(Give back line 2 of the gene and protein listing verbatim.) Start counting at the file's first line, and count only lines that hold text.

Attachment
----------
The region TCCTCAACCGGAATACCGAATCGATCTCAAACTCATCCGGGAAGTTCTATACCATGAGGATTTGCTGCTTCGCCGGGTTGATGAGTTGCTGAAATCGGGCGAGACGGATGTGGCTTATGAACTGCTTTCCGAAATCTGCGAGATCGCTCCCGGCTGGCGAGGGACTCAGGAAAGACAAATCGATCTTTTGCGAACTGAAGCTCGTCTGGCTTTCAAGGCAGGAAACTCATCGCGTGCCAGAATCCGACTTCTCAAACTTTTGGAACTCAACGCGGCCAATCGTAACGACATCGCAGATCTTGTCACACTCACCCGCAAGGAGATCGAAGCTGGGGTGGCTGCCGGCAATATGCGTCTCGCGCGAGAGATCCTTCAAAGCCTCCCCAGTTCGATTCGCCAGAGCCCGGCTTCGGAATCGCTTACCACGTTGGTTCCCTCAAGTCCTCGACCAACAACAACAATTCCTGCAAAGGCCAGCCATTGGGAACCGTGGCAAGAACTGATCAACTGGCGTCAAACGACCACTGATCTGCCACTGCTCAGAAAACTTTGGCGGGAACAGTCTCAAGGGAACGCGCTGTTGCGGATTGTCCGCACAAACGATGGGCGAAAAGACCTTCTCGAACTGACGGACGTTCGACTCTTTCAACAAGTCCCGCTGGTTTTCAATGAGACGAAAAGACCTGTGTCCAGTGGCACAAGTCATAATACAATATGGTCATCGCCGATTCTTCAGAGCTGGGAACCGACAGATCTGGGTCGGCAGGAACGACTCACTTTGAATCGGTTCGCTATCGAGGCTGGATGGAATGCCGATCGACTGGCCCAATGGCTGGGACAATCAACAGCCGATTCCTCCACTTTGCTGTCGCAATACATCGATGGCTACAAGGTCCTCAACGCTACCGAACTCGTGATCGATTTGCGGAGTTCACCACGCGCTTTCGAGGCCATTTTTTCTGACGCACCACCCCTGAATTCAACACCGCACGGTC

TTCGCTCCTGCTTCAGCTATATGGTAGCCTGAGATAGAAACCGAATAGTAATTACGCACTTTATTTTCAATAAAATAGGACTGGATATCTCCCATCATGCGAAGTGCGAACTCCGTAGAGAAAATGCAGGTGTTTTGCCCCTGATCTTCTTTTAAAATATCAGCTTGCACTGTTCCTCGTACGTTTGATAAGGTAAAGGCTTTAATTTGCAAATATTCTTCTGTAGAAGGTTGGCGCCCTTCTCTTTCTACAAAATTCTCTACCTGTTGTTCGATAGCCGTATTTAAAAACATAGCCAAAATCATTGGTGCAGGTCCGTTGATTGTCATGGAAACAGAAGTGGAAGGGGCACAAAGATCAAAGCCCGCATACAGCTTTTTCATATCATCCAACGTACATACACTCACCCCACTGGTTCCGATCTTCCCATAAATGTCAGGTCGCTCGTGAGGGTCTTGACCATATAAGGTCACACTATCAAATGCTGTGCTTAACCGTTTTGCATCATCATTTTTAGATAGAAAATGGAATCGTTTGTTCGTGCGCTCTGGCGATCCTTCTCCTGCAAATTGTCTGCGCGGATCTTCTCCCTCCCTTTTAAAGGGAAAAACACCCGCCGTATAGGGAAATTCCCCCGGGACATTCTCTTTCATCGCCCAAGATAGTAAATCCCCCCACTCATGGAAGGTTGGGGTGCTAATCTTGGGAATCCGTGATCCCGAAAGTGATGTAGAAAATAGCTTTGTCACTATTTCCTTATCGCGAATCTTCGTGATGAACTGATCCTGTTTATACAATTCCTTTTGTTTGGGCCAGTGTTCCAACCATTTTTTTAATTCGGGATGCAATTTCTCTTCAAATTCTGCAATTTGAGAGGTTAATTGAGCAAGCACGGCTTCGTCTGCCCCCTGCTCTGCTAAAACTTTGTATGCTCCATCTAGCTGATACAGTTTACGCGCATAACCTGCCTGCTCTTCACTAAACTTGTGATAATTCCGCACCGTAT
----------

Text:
TTCGCTCCTGCTTCAGCTATATGGTAGCCTGAGATAGAAACCGAATAGTAATTACGCACTTTATTTTCAATAAAATAGGACTGGATATCTCCCATCATGCGAAGTGCGAACTCCGTAGAGAAAATGCAGGTGTTTTGCCCCTGATCTTCTTTTAAAATATCAGCTTGCACTGTTCCTCGTACGTTTGATAAGGTAAAGGCTTTAATTTGCAAATATTCTTCTGTAGAAGGTTGGCGCCCTTCTCTTTCTACAAAATTCTCTACCTGTTGTTCGATAGCCGTATTTAAAAACATAGCCAAAATCATTGGTGCAGGTCCGTTGATTGTCATGGAAACAGAAGTGGAAGGGGCACAAAGATCAAAGCCCGCATACAGCTTTTTCATATCATCCAACGTACATACACTCACCCCACTGGTTCCGATCTTCCCATAAATGTCAGGTCGCTCGTGAGGGTCTTGACCATATAAGGTCACACTATCAAATGCTGTGCTTAACCGTTTTGCATCATCATTTTTAGATAGAAAATGGAATCGTTTGTTCGTGCGCTCTGGCGATCCTTCTCCTGCAAATTGTCTGCGCGGATCTTCTCCCTCCCTTTTAAAGGGAAAAACACCCGCCGTATAGGGAAATTCCCCCGGGACATTCTCTTTCATCGCCCAAGATAGTAAATCCCCCCACTCATGGAAGGTTGGGGTGCTAATCTTGGGAATCCGTGATCCCGAAAGTGATGTAGAAAATAGCTTTGTCACTATTTCCTTATCGCGAATCTTCGTGATGAACTGATCCTGTTTATACAATTCCTTTTGTTTGGGCCAGTGTTCCAACCATTTTTTTAATTCGGGATGCAATTTCTCTTCAAATTCTGCAATTTGAGAGGTTAATTGAGCAAGCACGGCTTCGTCTGCCCCCTGCTCTGCTAAAACTTTGTATGCTCCATCTAGCTGATACAGTTTACGCGCATAACCTGCCTGCTCTTCACTAAACTTGTGATAATTCCGCACCGTAT